see also: Barrack
  • IPA: /ˈbæ.ɹək/

barrack (plural barracks)

  1. (military, chiefly, in the plural) A building for soldiers, especially within a garrison; originally referred to temporary huts, now usually to a permanent structure or set of buildings.
    • 1919, House Committee on Military Affairs, Army Reorganization: Hearings Before the Committee on Military Affairs, House of Representatives, 66th Congress, 1st Session, on H.R. 8287, H.R. 8068, H.R. 7925, H.R. 8870, Sept. 3, 1919-Nov. 12, 1919, Parts 23-43, [|%22barracks%22|%22barracking%22|%22barracked%22+-intitle:%22barrack|barracks%22&dq=%22barrack%22|%22barracks%22|%22barracking%22|%22barracked%22+-intitle:%22barrack|barracks%22&hl=en&ei=spPLTtOWNrGNmQXTlcSmDQ&sa=X&oi=book_result&ct=result&redir_esc=y page 1956],
      How do you distinguish between the disciplinary barracks and the penitentiary? Where are the disciplinary barracks ?
    • 1996, Jonathan Cape (translation copyright owner), Erich Maria Remarque, All Quiet on the Western Front, [|%22barracks%22|%22barracking%22|%22barracked%22+-intitle:%22barrack|barracks%22&hl=en&ei=spPLTtOWNrGNmQXTlcSmDQ&sa=X&oi=book_result&ct=result&redir_esc=y#v=onepage&q=%22barrack%22|%22barracks%22|%22barracking%22|%22barracked%22%20-intitle%3A%22barrack|barracks%22&f=false page 129],
      I know the barracks at the training camp out on the moors.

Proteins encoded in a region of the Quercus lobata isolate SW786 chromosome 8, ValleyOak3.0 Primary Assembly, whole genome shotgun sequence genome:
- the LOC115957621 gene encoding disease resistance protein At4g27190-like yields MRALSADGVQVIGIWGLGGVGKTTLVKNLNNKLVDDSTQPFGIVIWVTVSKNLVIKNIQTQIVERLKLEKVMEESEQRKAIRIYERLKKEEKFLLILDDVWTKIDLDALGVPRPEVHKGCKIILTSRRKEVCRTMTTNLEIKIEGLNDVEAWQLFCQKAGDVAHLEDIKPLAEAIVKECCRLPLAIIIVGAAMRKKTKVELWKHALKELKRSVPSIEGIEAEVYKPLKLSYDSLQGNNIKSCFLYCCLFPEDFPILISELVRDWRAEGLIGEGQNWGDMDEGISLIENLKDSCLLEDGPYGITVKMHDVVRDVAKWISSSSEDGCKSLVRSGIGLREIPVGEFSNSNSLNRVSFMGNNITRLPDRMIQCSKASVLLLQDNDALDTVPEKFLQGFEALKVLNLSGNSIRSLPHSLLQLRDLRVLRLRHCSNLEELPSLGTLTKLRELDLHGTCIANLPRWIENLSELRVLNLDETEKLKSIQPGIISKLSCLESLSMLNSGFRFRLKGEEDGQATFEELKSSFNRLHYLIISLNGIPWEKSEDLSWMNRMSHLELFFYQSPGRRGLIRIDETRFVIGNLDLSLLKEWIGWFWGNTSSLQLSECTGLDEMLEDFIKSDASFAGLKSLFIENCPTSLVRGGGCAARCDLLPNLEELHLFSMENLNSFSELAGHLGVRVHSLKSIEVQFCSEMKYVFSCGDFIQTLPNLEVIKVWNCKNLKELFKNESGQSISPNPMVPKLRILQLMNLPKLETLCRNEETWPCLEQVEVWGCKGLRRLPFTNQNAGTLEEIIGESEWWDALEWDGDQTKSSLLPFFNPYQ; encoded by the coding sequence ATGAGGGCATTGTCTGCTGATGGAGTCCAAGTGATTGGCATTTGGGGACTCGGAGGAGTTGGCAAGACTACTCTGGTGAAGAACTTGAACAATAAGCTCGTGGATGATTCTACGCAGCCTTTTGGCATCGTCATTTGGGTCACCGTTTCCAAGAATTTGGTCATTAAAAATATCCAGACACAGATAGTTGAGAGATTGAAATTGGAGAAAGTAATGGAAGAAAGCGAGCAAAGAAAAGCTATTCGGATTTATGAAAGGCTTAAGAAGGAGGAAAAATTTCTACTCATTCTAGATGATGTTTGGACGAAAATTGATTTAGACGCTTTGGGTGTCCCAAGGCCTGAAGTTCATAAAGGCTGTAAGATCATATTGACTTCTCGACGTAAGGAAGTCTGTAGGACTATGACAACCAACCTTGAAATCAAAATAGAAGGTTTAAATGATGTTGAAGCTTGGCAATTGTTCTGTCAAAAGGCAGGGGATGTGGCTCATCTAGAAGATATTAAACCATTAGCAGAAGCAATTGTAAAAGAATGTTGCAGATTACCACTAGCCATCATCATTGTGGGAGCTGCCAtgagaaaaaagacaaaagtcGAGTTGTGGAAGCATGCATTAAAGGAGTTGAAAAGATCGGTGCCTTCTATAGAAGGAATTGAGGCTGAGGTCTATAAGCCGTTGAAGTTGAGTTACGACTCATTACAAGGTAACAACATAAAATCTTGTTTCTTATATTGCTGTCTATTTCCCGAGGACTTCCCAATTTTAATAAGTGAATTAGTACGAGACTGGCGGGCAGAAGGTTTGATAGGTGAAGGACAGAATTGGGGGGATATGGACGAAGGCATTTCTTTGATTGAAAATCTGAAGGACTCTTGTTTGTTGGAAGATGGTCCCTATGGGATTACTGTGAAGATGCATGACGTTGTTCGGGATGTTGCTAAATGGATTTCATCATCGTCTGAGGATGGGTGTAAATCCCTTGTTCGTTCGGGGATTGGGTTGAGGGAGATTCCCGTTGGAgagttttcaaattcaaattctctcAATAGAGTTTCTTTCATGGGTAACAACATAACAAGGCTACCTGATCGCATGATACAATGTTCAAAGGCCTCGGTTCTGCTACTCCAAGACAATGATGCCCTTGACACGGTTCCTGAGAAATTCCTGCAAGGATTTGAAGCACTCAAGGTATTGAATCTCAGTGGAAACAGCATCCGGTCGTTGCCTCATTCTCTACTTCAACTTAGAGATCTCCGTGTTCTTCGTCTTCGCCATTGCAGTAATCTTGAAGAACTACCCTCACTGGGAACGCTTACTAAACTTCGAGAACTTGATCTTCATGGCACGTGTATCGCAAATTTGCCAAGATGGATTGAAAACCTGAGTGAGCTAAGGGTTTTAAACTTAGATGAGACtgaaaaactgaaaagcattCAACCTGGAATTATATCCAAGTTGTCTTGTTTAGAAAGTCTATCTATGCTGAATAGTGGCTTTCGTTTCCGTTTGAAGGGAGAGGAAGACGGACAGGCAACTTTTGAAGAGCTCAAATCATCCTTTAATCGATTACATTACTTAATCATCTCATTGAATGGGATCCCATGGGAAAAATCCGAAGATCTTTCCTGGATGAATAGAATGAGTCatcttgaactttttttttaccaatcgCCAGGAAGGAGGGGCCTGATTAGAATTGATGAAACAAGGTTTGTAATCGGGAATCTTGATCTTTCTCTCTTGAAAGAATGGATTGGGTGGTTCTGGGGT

2. (chiefly, in the plural) primitive structure resembling a long shed or barn for (usually temporary) housing or other purposes
  3. (chiefly, in the plural) any very plain, monotonous, or ugly large building
  4. (US, regional) A movable roof sliding on four posts, to cover hay, straw, etc.
  5. (Ireland, colloquial, usually, in the plural) A police station.
Translations Translations
  • German: Baracke
  • Russian: бара́к

barrack (barracks, present participle barracking; past and past participle barracked)

  1. (transitive) To house military personnel; to quarter.
  2. (intransitive) To live in barracks.

barrack (barracks, present participle barracking; past and past participle barracked)

  1. (British, transitive) To jeer and heckle; to attempt to disconcert by verbal means.
    • 2009, Jimmy Greaves, The Heart of the Game, [|%22barracked%22+-intitle:%22barrack|barracks%22&hl=en&ei=8qLLTvetMrHMmAXR_7SiDQ&sa=X&oi=book_result&ct=result&redir_esc=y#v=onepage&q=%22barracking%22|%22barracked%22%20-intitle%3A%22barrack|barracks%22&f=false unnumbered page],
      Its basic tenet was to say that if those Arsenal supporters who barracked the board at home games could do any better, let them come forward, put some money in the club, and have a go at being directors themselves. In short, ‘Put up or shut up’, which, of course, only encouraged Johnny and One-armed Lou to heckle the Arsenal board even more. Dear old Dennis, he had no idea the barracking he and his fellow Arsenal directors suffered at every home game came from Spurs supporters.
  2. (Australia, New Zealand, intransitive) To cheer for or support a team.
    • 2010, John Cash, Joy Damousi, Footy Passions, [|%22barracked%22+-intitle:%22barrack|barracks%22&hl=en&ei=P5zLTp_SGOKziQej2OXQDg&sa=X&oi=book_result&ct=result&sqi=2&redir_esc=y#v=onepage&q=%22barracking%22|%22barracked%22%20-intitle%3A%22barrack|barracks%22&f=false page 75],
      ‘So to me barracking for the footy I identified with my father, although nobody barracked for Essendon.’
Proper noun
  1. A male given name.

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